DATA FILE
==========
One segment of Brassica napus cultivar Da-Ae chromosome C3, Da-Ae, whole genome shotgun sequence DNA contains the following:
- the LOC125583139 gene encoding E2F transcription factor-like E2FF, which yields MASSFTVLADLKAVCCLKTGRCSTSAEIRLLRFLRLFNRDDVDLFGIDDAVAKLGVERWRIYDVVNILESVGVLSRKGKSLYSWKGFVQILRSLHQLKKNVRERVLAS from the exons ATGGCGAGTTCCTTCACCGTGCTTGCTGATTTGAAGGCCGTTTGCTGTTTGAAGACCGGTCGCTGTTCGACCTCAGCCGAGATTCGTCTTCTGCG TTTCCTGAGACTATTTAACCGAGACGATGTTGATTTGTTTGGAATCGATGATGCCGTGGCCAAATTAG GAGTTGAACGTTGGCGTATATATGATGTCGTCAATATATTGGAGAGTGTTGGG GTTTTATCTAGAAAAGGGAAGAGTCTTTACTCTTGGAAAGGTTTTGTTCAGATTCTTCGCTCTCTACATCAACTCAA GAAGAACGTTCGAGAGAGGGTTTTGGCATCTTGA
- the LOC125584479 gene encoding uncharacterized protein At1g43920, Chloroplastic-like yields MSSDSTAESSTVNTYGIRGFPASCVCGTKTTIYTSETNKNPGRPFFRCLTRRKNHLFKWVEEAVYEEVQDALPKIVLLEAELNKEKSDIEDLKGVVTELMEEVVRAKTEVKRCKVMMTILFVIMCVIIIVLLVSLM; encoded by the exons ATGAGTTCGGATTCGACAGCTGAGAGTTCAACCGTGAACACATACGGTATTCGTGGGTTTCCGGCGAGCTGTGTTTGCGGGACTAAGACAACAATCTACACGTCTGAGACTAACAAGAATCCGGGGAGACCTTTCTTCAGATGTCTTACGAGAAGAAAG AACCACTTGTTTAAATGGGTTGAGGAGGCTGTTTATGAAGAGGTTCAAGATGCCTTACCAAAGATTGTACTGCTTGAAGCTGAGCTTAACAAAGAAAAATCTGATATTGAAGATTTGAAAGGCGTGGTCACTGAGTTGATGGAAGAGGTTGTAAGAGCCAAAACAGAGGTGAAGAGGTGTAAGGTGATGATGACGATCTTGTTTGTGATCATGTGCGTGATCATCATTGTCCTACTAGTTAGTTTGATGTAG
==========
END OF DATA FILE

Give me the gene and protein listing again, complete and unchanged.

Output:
One segment of Brassica napus cultivar Da-Ae chromosome C3, Da-Ae, whole genome shotgun sequence DNA contains the following:
- the LOC125583139 gene encoding E2F transcription factor-like E2FF, which yields MASSFTVLADLKAVCCLKTGRCSTSAEIRLLRFLRLFNRDDVDLFGIDDAVAKLGVERWRIYDVVNILESVGVLSRKGKSLYSWKGFVQILRSLHQLKKNVRERVLAS from the exons ATGGCGAGTTCCTTCACCGTGCTTGCTGATTTGAAGGCCGTTTGCTGTTTGAAGACCGGTCGCTGTTCGACCTCAGCCGAGATTCGTCTTCTGCG TTTCCTGAGACTATTTAACCGAGACGATGTTGATTTGTTTGGAATCGATGATGCCGTGGCCAAATTAG GAGTTGAACGTTGGCGTATATATGATGTCGTCAATATATTGGAGAGTGTTGGG GTTTTATCTAGAAAAGGGAAGAGTCTTTACTCTTGGAAAGGTTTTGTTCAGATTCTTCGCTCTCTACATCAACTCAA GAAGAACGTTCGAGAGAGGGTTTTGGCATCTTGA
- the LOC125584479 gene encoding uncharacterized protein At1g43920, Chloroplastic-like yields MSSDSTAESSTVNTYGIRGFPASCVCGTKTTIYTSETNKNPGRPFFRCLTRRKNHLFKWVEEAVYEEVQDALPKIVLLEAELNKEKSDIEDLKGVVTELMEEVVRAKTEVKRCKVMMTILFVIMCVIIIVLLVSLM; encoded by the exons ATGAGTTCGGATTCGACAGCTGAGAGTTCAACCGTGAACACATACGGTATTCGTGGGTTTCCGGCGAGCTGTGTTTGCGGGACTAAGACAACAATCTACACGTCTGAGACTAACAAGAATCCGGGGAGACCTTTCTTCAGATGTCTTACGAGAAGAAAG AACCACTTGTTTAAATGGGTTGAGGAGGCTGTTTATGAAGAGGTTCAAGATGCCTTACCAAAGATTGTACTGCTTGAAGCTGAGCTTAACAAAGAAAAATCTGATATTGAAGATTTGAAAGGCGTGGTCACTGAGTTGATGGAAGAGGTTGTAAGAGCCAAAACAGAGGTGAAGAGGTGTAAGGTGATGATGACGATCTTGTTTGTGATCATGTGCGTGATCATCATTGTCCTACTAGTTAGTTTGATGTAG